|The third excerpt represents the element of Water. It speaks of pure spiritual influences and feelings of love, and is drawn from Desert Gold by Zane Grey:
unshaven, his beard seemed like a million pricking needles in his
blistered skin. He was so tired that once having settled himself,
he did not move hand or foot. The night was dark, dismal, cloudy,
windy, growing colder. A moan of wind in the mesquite was
occasionally pierced by the high-keyed yelp of a coyote. There
were lulls in which the silence seemed to be a thing of stifling.
encroaching substance--a thing that enveloped, buried the desert.
Judged by the great average of ideals and conventional standards
of life, Dick Gale was a starved, lonely, suffering, miserable
wretch. But in his case the judgment would have hit only externals,
would have missed the vital inner truth. For Gale was happy with
|The fourth excerpt represents the element of Earth. It speaks of physical influences and the impact of the unseen on the visible world, and is drawn from Tales of the Klondyke by Jack London:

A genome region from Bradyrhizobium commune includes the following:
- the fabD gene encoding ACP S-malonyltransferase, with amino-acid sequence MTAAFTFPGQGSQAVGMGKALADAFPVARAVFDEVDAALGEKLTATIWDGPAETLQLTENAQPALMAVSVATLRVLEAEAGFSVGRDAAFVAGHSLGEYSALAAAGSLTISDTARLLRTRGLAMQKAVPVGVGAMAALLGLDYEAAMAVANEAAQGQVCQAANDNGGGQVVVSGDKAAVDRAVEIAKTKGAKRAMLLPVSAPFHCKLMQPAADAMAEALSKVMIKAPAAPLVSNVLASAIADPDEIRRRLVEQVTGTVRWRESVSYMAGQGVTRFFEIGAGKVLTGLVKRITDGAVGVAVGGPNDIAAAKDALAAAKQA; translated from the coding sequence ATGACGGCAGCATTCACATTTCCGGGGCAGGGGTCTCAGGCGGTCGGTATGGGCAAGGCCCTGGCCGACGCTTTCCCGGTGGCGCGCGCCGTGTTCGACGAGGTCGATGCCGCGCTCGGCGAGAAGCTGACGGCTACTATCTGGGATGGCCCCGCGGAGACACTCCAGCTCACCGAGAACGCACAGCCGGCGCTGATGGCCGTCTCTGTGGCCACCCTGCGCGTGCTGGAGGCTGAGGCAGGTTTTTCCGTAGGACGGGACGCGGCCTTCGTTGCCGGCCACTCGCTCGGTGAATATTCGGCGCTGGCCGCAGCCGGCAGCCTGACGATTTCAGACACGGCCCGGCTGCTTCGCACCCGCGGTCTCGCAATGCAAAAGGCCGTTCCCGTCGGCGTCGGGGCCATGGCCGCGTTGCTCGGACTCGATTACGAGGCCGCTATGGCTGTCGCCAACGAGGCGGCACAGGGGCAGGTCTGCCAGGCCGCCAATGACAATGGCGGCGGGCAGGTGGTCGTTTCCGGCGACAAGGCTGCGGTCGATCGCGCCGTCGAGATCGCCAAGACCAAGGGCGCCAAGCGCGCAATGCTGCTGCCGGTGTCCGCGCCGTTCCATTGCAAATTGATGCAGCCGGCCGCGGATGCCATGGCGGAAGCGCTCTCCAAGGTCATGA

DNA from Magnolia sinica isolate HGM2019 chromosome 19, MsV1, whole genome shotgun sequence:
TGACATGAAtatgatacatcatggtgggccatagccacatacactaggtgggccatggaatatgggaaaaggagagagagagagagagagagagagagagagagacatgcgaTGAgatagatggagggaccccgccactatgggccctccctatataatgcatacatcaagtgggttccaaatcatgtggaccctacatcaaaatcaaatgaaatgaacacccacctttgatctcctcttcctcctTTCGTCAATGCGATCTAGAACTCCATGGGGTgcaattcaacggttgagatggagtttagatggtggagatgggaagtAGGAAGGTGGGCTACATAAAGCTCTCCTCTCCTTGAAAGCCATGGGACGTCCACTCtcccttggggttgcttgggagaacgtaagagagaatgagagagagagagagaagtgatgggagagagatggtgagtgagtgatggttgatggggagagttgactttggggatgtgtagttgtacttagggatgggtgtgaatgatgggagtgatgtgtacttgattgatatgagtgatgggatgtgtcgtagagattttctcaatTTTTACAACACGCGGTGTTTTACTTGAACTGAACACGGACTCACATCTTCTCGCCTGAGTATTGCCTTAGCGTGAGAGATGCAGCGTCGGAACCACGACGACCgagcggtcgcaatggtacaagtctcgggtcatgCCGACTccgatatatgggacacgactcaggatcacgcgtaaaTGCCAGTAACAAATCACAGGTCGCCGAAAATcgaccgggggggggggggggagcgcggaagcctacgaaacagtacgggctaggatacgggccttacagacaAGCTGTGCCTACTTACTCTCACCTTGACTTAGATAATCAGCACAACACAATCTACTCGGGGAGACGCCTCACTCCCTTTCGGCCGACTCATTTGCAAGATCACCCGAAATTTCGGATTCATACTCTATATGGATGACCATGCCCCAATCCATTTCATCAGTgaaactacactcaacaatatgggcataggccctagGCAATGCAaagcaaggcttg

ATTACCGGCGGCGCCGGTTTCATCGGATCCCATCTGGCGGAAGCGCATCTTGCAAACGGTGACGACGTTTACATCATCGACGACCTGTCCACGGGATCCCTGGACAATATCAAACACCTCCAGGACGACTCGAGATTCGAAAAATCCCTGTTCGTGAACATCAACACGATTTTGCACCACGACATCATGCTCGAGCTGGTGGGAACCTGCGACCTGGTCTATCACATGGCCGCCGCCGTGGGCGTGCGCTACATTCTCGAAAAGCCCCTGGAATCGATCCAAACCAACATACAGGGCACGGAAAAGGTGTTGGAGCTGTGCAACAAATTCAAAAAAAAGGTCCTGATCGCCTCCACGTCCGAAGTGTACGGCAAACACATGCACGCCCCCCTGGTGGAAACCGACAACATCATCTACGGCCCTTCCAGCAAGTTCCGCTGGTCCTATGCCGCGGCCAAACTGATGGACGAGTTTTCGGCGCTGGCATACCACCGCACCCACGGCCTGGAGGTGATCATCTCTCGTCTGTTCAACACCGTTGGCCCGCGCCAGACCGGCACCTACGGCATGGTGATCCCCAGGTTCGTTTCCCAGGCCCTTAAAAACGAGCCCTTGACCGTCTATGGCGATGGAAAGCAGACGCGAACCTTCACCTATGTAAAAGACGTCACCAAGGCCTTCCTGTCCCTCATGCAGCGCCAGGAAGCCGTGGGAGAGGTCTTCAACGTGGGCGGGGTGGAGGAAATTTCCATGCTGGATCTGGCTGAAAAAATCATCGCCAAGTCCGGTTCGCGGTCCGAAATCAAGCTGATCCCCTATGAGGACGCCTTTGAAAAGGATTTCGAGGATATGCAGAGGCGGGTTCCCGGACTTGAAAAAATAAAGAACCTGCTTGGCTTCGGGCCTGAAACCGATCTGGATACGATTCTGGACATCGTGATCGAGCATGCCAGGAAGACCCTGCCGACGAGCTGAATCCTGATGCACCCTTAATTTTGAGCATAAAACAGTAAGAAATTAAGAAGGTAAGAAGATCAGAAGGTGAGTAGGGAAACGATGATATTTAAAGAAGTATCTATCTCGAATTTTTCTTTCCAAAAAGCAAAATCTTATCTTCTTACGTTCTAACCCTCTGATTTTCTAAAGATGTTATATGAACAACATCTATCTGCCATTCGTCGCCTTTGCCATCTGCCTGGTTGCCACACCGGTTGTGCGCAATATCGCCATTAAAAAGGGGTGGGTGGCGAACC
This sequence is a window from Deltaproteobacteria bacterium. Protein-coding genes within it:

wallow perforce to their bellies and slow down to a snail's pace.
So the men lay close to their leaping sleds and waited. No
alteration in position occurred down the fifteen miles of Bonanza
and Klondike to Dawson, where the Yukon was encountered. Here the
first relays waited. But here, intent to kill their first teams,
if necessary, Harrington and Savoy had had their fresh teams
placed a couple of miles beyond those of the others. In the
confusion of changing sleds they passed full half the bunch.
Perhaps thirty men were still leading them when they shot on to
the broad breast of the Yukon. Here was the tug. When the river
froze in the fall, a mile of open water had been left between two